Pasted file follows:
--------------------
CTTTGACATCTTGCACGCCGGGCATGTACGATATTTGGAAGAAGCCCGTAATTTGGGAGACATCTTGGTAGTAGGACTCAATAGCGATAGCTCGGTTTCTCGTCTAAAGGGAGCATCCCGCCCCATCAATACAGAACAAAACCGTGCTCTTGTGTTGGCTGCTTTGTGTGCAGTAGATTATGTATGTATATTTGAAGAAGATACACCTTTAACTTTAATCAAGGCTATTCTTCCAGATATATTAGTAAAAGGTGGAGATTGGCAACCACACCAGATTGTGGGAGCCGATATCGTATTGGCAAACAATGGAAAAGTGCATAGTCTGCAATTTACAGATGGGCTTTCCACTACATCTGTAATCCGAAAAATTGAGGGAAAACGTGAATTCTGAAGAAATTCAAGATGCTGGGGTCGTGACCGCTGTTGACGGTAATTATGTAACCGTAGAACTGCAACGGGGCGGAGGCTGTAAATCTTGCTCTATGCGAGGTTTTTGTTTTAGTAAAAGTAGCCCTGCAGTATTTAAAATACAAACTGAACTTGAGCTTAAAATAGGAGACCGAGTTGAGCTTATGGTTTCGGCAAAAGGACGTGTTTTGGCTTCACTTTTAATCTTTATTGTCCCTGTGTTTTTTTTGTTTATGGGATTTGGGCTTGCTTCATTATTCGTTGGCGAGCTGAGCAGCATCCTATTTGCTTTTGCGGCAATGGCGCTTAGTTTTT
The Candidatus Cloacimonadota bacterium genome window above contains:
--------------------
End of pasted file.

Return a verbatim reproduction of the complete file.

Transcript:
CTTTGACATCTTGCACGCCGGGCATGTACGATATTTGGAAGAAGCCCGTAATTTGGGAGACATCTTGGTAGTAGGACTCAATAGCGATAGCTCGGTTTCTCGTCTAAAGGGAGCATCCCGCCCCATCAATACAGAACAAAACCGTGCTCTTGTGTTGGCTGCTTTGTGTGCAGTAGATTATGTATGTATATTTGAAGAAGATACACCTTTAACTTTAATCAAGGCTATTCTTCCAGATATATTAGTAAAAGGTGGAGATTGGCAACCACACCAGATTGTGGGAGCCGATATCGTATTGGCAAACAATGGAAAAGTGCATAGTCTGCAATTTACAGATGGGCTTTCCACTACATCTGTAATCCGAAAAATTGAGGGAAAACGTGAATTCTGAAGAAATTCAAGATGCTGGGGTCGTGACCGCTGTTGACGGTAATTATGTAACCGTAGAACTGCAACGGGGCGGAGGCTGTAAATCTTGCTCTATGCGAGGTTTTTGTTTTAGTAAAAGTAGCCCTGCAGTATTTAAAATACAAACTGAACTTGAGCTTAAAATAGGAGACCGAGTTGAGCTTATGGTTTCGGCAAAAGGACGTGTTTTGGCTTCACTTTTAATCTTTATTGTCCCTGTGTTTTTTTTGTTTATGGGATTTGGGCTTGCTTCATTATTCGTTGGCGAGCTGAGCAGCATCCTATTTGCTTTTGCGGCAATGGCGCTTAGTTTTT
The Candidatus Cloacimonadota bacterium genome window above contains: